Any mama will tell you that getting an infant to eat any type of food is an Olympic sport. Sure, your baby will scarf down that can of pureed peas, but the next week, they’ll spit it out. It can make mealtime a messy, mind-bending affair.

Well here’s some good news for the foodie mamas among us: If your little one loves scrambled eggs—GO WITH IT—because new research has found that eating one egg a day may be key to better brain development and function for infants.

A new American Journal of Clinical Nutrition study discovered that eggs may provide babies with critical nutrients that help boost brain development and function. The findings, based on a randomized, controlled trial conducted in Ecuador in 2015, showed that infants who ate one egg a day starting at 6 months old had significantly higher blood concentrations of two essential nutrients good for brain development: docosahexaenoic acid (DHA), an omega-3 fatty acid that’s a structural component of the brain and is essential to brain growth and function; and choline, a vitamin-like nutrient that helps with muscle control and memory.

The study’s lead author, Lora Iannotti, associate dean for public health and associate professor at the Brown School at Washington University, says of the results, “Like milk or seeds, eggs are designed to support the early growth and development of an organism and are, therefore, dense in nutrient content.”

It’s no wonder that eating one egg a day could boost a baby’s brain development and overall health. According to nutrition experts, eggs are a rich, all-natural source of 13 vitamins and minerals important not only to brain growth and function, but also eye health, pregnancy, muscle strength, healthy bones, heart health and so much more. In addition to choline and DHA, eggs contain vitamins A, D, and E, B vitamins, calcium, iron, phosphorous, zinc, selenium and the antioxidants, lutein and zeaxanthin. And the “bio-available” nature of eggs, the study’s authors note, makes them a particularly effective way to your baby’s body access to nutrients “crucial in neurodevelopment and growth.”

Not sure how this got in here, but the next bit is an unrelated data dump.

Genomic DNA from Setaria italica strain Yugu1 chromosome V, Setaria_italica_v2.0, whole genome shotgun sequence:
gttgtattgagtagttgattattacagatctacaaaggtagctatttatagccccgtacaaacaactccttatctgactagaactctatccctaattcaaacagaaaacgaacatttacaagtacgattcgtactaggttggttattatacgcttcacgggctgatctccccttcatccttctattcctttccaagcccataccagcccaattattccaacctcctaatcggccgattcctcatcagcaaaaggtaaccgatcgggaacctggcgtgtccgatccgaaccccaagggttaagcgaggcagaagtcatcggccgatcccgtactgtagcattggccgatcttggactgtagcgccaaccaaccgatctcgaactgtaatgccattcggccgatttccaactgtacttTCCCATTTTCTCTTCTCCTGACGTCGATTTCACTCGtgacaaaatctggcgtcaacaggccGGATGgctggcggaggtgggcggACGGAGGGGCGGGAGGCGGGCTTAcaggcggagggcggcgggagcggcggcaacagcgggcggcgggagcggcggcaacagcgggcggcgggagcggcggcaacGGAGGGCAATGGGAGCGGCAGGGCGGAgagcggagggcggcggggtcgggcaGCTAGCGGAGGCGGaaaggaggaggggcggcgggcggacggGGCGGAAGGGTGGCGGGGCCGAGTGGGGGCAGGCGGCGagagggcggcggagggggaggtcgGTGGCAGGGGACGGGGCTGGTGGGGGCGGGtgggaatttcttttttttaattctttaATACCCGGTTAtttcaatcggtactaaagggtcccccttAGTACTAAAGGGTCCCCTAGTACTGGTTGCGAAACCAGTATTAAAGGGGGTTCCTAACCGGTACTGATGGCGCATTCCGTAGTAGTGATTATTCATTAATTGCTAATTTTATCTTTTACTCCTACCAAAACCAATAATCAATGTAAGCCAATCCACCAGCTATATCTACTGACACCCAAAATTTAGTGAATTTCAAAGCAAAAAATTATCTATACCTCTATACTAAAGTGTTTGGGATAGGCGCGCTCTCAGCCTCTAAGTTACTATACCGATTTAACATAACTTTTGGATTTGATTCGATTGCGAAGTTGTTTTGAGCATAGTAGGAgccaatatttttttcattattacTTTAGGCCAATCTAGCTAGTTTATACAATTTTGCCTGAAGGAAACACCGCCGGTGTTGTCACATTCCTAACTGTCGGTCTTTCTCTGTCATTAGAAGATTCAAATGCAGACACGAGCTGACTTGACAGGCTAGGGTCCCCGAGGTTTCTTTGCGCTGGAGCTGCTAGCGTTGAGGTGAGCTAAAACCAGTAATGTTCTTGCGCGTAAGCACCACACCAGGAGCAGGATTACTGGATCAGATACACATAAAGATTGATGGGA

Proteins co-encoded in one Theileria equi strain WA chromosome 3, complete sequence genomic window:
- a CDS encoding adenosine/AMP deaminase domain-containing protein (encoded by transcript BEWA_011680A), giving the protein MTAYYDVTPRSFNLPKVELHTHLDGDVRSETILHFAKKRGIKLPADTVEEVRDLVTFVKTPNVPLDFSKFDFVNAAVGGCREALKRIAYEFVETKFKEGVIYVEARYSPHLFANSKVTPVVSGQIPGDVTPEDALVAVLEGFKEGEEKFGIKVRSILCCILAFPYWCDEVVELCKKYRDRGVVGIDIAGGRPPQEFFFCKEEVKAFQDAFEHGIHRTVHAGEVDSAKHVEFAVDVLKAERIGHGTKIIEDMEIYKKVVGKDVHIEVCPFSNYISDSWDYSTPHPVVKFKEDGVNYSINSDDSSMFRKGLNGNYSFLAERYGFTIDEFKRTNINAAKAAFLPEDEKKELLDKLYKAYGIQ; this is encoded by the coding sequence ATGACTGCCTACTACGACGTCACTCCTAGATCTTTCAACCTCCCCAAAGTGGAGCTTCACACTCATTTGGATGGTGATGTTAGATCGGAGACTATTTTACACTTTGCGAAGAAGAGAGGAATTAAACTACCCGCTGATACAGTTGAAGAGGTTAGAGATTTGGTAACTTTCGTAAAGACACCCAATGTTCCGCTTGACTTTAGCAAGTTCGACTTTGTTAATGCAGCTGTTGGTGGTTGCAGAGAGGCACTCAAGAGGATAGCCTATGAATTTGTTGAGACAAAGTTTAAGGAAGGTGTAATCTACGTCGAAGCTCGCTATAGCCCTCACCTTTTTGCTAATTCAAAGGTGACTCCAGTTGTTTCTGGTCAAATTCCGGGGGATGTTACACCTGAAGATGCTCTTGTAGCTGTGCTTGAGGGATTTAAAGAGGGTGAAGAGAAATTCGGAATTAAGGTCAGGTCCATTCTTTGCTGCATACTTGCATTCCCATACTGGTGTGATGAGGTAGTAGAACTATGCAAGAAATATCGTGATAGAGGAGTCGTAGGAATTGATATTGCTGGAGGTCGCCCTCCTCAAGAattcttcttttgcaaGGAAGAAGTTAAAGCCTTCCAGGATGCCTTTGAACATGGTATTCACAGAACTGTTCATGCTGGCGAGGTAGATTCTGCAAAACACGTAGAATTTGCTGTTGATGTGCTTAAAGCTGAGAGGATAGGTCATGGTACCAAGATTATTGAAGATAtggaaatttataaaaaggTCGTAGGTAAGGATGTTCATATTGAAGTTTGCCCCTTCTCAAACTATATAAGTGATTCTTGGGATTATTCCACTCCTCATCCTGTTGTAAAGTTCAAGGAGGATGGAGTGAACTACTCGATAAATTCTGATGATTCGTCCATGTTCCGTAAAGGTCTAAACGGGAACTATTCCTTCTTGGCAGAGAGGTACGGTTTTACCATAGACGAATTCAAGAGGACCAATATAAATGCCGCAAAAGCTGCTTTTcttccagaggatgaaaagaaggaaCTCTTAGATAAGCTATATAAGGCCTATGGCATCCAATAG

Even pediatric health experts have of late been touting the benefits of eating eggs. After years of discouraging egg consumption due to fear of infant allergy, in 2013 the American Academy of Allergy, Asthma & Immunology organization actually recommended that parents (in consultation with their doctors) consider introducing eggs after baby turns six months. For most children, the research suggests, earlier introduction of potential allergens like eggs can actually prevent more severe allergies from developing. The American Academy of Pediatrics recommends introducing eggs into your baby’s diet within a few months of starting solid foods. When you feed your infant eggs, though, make sure they are scrambled, soft and cut into pieces in order to prevent choking.

But eggs aren’t only a great source of nutrients essential to your health; they’re also light on your wallet. Iannotti notes that eggs are rich in proteins, vitamins and minerals at levels comparable to those found in meat and fish. But, she adds, unlike animal products, eggs are “relatively more affordable.”

In other words: Eggs can boost your health at more than half the cost.

“Eggs have been consumed throughout human history,” Iannotti continues, “but the full potential of this nutritionally-complete food has yet to be recognized.”

Eggs: It’s what’s for dinner. (And breakfast. And lunch.)